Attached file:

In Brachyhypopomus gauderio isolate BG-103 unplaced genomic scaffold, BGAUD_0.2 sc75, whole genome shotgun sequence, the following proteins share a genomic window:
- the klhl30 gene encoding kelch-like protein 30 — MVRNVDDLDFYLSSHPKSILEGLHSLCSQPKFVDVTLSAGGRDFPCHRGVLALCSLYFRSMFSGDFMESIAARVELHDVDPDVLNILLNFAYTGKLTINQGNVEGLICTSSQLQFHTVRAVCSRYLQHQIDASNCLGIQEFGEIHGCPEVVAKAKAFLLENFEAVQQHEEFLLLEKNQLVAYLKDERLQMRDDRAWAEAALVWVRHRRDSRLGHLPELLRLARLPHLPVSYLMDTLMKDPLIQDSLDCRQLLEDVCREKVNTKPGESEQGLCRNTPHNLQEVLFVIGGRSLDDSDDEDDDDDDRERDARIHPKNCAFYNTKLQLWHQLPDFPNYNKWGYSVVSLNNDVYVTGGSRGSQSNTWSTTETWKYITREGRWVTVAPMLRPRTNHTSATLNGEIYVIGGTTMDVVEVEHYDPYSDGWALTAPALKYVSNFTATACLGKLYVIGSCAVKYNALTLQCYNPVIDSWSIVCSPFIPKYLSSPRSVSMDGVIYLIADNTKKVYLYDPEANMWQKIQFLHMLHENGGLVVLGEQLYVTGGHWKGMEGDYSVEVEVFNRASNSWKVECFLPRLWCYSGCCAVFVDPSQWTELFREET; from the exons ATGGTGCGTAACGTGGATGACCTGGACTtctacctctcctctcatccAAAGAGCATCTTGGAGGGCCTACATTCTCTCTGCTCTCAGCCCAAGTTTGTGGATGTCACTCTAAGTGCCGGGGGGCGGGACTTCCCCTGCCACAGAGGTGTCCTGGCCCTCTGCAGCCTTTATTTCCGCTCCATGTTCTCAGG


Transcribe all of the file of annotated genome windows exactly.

In Brachyhypopomus gauderio isolate BG-103 unplaced genomic scaffold, BGAUD_0.2 sc75, whole genome shotgun sequence, the following proteins share a genomic window:
- the klhl30 gene encoding kelch-like protein 30 — MVRNVDDLDFYLSSHPKSILEGLHSLCSQPKFVDVTLSAGGRDFPCHRGVLALCSLYFRSMFSGDFMESIAARVELHDVDPDVLNILLNFAYTGKLTINQGNVEGLICTSSQLQFHTVRAVCSRYLQHQIDASNCLGIQEFGEIHGCPEVVAKAKAFLLENFEAVQQHEEFLLLEKNQLVAYLKDERLQMRDDRAWAEAALVWVRHRRDSRLGHLPELLRLARLPHLPVSYLMDTLMKDPLIQDSLDCRQLLEDVCREKVNTKPGESEQGLCRNTPHNLQEVLFVIGGRSLDDSDDEDDDDDDRERDARIHPKNCAFYNTKLQLWHQLPDFPNYNKWGYSVVSLNNDVYVTGGSRGSQSNTWSTTETWKYITREGRWVTVAPMLRPRTNHTSATLNGEIYVIGGTTMDVVEVEHYDPYSDGWALTAPALKYVSNFTATACLGKLYVIGSCAVKYNALTLQCYNPVIDSWSIVCSPFIPKYLSSPRSVSMDGVIYLIADNTKKVYLYDPEANMWQKIQFLHMLHENGGLVVLGEQLYVTGGHWKGMEGDYSVEVEVFNRASNSWKVECFLPRLWCYSGCCAVFVDPSQWTELFREET; from the exons ATGGTGCGTAACGTGGATGACCTGGACTtctacctctcctctcatccAAAGAGCATCTTGGAGGGCCTACATTCTCTCTGCTCTCAGCCCAAGTTTGTGGATGTCACTCTAAGTGCCGGGGGGCGGGACTTCCCCTGCCACAGAGGTGTCCTGGCCCTCTGCAGCCTTTATTTCCGCTCCATGTTCTCAGG